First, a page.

Asking someone what coffee brewing method makes the best coffee is a little unfair, or at least I think so. The answer is as complex as the roasting process, and no one answer is correct. As far as I’m concerned it depends entirely on your personal preference, how you like your coffee and what you expect from your cuppa joy.
So, while I myself prefer coffee made with a good vacuum type brewer or anything with a manual pour over drip brewer with filter paper, which allows you to stir the ground coffee as you pour in the water. For me, in my humble opinion, both of these are true brewing methods, giving you a full-bodied cup that is relatively lively and silt-free. I am unable to answer which coffee brewing method makes the best coffee, I am able to present my top 5 methods.
Regardless of the kind of coffee you enjoy, you really only need three things in order to make it: (good quality) ground coffee, water and a filter of some kind. While you might get a similar tasting coffee using these brew methods, the procedure will be different, as well as the taste and texture.
Coffee Maker Brewing
Most people have had a coffee maker in their house. Mine was my husband until I really got into making coffee, which is very different to him just quickly making me a cup of coffee. The home-style coffee machines are basically a type of pour-over method for the, dare I say it, lazy café drinkers because the process has been mechanized. When using a coffee maker the texture tends to be light and the grind is similar to table salt, as in consistency, not taste and while they may be easier, they don’t produce coffee anywhere near the standard as a manual pour-over method.
Coffee from a coffee maker can be tasty but because a lot of the preparation is automated, the taste will usually be consistent – consistently good or not so good – depending on the temperature of the water and the quality of the coffee you use.
Who is a coffee maker for?
Anyone and everyone, really. They are for people who like to socialize while the coffee brews in the background. They’re perfect for early risers and anyone who likes to sip on a cup of coffee while looking at the morning newspapers.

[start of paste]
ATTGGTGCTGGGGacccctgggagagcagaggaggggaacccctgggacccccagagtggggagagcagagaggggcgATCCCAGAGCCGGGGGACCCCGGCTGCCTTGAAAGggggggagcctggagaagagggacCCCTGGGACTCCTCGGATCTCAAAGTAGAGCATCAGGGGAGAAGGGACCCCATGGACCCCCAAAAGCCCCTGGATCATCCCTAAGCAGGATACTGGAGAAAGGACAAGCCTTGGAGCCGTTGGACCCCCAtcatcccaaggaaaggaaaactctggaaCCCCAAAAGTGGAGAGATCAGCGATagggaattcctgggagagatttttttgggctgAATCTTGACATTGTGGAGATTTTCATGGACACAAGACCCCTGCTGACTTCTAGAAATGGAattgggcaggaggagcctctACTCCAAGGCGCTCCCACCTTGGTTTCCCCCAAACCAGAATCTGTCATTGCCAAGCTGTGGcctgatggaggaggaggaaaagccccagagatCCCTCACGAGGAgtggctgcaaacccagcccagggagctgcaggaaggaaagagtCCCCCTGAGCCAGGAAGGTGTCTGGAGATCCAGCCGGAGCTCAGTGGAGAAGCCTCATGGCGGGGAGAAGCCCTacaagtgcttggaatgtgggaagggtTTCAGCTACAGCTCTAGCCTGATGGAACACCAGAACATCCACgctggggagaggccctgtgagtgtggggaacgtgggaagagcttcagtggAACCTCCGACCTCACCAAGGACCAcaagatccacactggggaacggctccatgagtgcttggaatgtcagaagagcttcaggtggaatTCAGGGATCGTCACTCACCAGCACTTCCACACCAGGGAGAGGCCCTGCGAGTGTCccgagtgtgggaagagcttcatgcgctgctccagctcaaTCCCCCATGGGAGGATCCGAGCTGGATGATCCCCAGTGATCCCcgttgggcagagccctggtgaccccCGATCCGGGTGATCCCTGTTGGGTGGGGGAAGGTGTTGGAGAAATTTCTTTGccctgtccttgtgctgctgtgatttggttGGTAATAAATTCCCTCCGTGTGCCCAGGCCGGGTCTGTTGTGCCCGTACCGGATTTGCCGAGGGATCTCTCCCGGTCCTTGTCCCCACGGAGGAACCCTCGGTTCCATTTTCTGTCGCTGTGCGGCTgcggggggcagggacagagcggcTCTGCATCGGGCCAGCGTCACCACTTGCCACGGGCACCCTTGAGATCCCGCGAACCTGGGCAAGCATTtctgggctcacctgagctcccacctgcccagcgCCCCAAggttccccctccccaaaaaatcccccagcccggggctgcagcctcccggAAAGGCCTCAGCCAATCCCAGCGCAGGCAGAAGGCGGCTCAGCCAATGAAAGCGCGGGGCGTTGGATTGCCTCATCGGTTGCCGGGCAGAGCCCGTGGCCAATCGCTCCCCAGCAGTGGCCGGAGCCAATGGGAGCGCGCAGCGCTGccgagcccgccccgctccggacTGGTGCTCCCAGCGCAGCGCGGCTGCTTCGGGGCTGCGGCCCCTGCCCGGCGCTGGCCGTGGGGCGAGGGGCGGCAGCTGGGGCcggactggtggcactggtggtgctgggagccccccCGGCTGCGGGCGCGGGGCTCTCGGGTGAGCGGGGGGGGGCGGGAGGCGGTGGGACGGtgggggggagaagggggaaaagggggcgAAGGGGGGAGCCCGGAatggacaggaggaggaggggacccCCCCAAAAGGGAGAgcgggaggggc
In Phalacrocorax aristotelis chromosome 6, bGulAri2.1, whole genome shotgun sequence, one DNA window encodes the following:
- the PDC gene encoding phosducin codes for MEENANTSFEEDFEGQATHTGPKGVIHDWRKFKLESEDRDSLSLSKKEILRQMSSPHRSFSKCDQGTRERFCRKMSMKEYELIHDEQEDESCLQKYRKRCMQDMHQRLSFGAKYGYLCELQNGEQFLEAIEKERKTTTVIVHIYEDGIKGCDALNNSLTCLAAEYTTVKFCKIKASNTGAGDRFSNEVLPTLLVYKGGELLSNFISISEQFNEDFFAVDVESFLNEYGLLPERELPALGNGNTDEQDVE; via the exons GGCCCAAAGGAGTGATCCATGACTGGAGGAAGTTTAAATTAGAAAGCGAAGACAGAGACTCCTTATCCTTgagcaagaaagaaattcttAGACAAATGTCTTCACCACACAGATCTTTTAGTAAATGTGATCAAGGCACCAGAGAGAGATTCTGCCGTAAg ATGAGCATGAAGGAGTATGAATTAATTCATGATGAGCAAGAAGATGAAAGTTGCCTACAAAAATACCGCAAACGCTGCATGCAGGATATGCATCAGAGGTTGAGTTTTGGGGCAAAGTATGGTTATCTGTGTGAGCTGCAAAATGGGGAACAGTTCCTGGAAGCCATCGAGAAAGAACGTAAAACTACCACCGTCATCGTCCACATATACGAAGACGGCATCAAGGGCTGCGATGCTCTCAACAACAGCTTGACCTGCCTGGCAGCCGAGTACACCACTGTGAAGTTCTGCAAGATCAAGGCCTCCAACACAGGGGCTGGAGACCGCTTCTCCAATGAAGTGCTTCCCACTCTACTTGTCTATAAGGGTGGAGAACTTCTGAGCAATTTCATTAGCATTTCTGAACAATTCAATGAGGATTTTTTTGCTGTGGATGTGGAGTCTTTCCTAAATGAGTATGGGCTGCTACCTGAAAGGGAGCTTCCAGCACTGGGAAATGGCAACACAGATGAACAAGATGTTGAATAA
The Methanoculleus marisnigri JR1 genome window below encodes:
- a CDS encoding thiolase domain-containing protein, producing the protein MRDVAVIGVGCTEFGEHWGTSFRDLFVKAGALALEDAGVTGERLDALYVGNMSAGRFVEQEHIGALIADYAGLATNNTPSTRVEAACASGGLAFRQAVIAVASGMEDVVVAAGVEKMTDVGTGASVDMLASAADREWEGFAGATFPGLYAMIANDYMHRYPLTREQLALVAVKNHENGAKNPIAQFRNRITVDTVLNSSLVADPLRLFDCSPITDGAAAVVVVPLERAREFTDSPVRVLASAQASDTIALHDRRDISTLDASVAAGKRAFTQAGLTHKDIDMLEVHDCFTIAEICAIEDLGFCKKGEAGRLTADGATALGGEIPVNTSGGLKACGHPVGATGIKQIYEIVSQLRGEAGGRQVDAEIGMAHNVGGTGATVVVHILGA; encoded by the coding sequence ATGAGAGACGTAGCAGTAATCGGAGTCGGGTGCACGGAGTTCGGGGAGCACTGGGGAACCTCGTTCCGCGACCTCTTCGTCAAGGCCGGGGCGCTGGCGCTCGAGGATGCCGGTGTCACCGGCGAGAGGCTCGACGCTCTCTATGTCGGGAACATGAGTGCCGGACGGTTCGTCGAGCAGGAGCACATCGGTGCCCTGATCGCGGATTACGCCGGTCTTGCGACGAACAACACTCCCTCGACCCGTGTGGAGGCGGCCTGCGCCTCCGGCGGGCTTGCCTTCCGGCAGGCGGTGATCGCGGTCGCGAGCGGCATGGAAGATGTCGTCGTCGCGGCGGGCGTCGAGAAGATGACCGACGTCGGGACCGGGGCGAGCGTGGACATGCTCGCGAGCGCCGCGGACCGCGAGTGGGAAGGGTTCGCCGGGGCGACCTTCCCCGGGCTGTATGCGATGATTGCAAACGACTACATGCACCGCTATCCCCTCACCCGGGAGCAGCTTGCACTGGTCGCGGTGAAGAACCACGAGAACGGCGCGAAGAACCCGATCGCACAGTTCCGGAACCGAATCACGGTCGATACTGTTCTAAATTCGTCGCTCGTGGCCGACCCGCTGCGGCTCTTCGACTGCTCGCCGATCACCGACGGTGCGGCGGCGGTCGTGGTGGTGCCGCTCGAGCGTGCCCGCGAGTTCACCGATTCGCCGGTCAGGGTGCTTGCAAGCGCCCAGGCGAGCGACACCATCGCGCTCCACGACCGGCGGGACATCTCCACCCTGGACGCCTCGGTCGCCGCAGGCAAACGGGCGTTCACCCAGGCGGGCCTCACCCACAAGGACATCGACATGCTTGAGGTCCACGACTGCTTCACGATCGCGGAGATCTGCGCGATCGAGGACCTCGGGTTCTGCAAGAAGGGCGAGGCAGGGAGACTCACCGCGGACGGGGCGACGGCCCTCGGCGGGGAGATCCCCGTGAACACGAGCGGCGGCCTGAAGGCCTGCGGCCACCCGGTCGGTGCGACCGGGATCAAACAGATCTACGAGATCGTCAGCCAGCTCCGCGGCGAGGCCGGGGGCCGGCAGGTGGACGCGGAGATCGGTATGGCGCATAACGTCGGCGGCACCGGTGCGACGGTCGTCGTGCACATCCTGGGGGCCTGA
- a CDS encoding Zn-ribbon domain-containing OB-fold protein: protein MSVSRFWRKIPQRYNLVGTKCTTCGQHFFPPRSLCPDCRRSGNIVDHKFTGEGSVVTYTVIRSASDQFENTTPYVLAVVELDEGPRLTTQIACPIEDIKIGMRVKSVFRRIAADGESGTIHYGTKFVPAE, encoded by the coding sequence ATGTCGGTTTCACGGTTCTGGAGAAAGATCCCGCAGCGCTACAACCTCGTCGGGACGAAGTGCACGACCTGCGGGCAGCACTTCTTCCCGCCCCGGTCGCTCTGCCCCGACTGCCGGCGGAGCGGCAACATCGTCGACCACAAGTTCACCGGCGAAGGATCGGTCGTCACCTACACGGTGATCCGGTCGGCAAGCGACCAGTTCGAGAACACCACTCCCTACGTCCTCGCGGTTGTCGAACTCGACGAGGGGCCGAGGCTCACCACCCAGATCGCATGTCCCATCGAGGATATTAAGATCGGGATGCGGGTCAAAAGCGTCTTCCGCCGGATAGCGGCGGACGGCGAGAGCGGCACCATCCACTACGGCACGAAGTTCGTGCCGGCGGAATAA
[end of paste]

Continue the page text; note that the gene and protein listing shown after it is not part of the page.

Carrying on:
French Press Brewing
If you’re familiar with the French Press you’ll know it’s an immersion brew method, where coffee grounds are covered with water and then strained, using a metal filter. The metal filter allows non-dissolved coffee bits and oils to pass into the cup. This process gives the coffee a heavy, silky and dense texture. The ground coffee should be coarse, like coarse black pepper, which means the brew time is between 4-6 minutes, approximately.
While the French Press makes a pretty good cuppa joe there’s very little technique needed. You only need to decide whether you should stir the grounds or not, which you should in case you’re wondering.
Who will appreciate a French Press
The AreoPress is very similar to the French Press and the pour over method, in that it is immersion brewing and it uses filter paper. The type of ground coffee used is fine, almost powder-like, which means the brew time is around one minute. What’s nice about the AeroPress is that there are loads of techniques, like the standard method as well as the inverted method, to name only two, and there are hundreds of recipes for a different tasting ‘areopressed’ coffee whenever you feel like a change.
Who will enjoy the AeroPress
The AreoPress is for people who like good tasting quality with minimum fuss and also for those coffee-seurs who like to experiment with techniques and flavors. While an AeroPress isn’t difficult to use it’s probably for a more intermediate coffee-drinker.
Pour Over Brewing
The pour-over method seems like one of the easier methods to brew a good cup of coffee but it takes a considerable focus and care. If you want to buy a dripper, there are loads to choose from and while they all claim to make the best cuppa, the variations are really only decorative.
A single-cup dripper needs a medium sized grind, like a coarse table salt and usually, takes between 2 and 5 minutes to brew. When it comes to the pour over method the biggest challenge is the actual pour over technique. Everything, from the way you pour, the speed at which you pour and even the number of pours will give you different tasting coffee. My rule of thumb is to keep whichever technique you start with right to the end of that particular pour. This will yield the most consistent results.
Who needs a pour over
A pour over is for someone who considers themselves to be a bit of a coffee barista but knows they still have a fair amount to learn. If you enjoy your morning routine being almost a little ritual-like, then a pour over is perfect for you.
To see someone brew a cup of coffee using a siphon is watching poetry in motion, It’s theatrical, intricate and aside from espresso, it’s possibly the most technique-heavy way of brewing coffee. Using a flannel cloth, siphon coffee is filtered through, and the texture is as luxurious as the method itself. Coffee grind size is similar to table salt, the coarse type, but along with that the water temperature needs to be stable and you need to know just how much you need to stir the grounds.
The type of people who will enjoy siphon brewing
Craftsmen, coffee geeks and those who love science almost as much as they love their coffee. While I appreciate the skill and artistry that goes into siphon brewing, I still have to master the technique, to the point where the coffee is actually palatable.
As you can see, there is a myriad of ways to brew the perfect cup, and I know which is mine, but coffee, and the enjoyment of it is a very personal experience. Have I included your coffee brewing method? If not, let me know.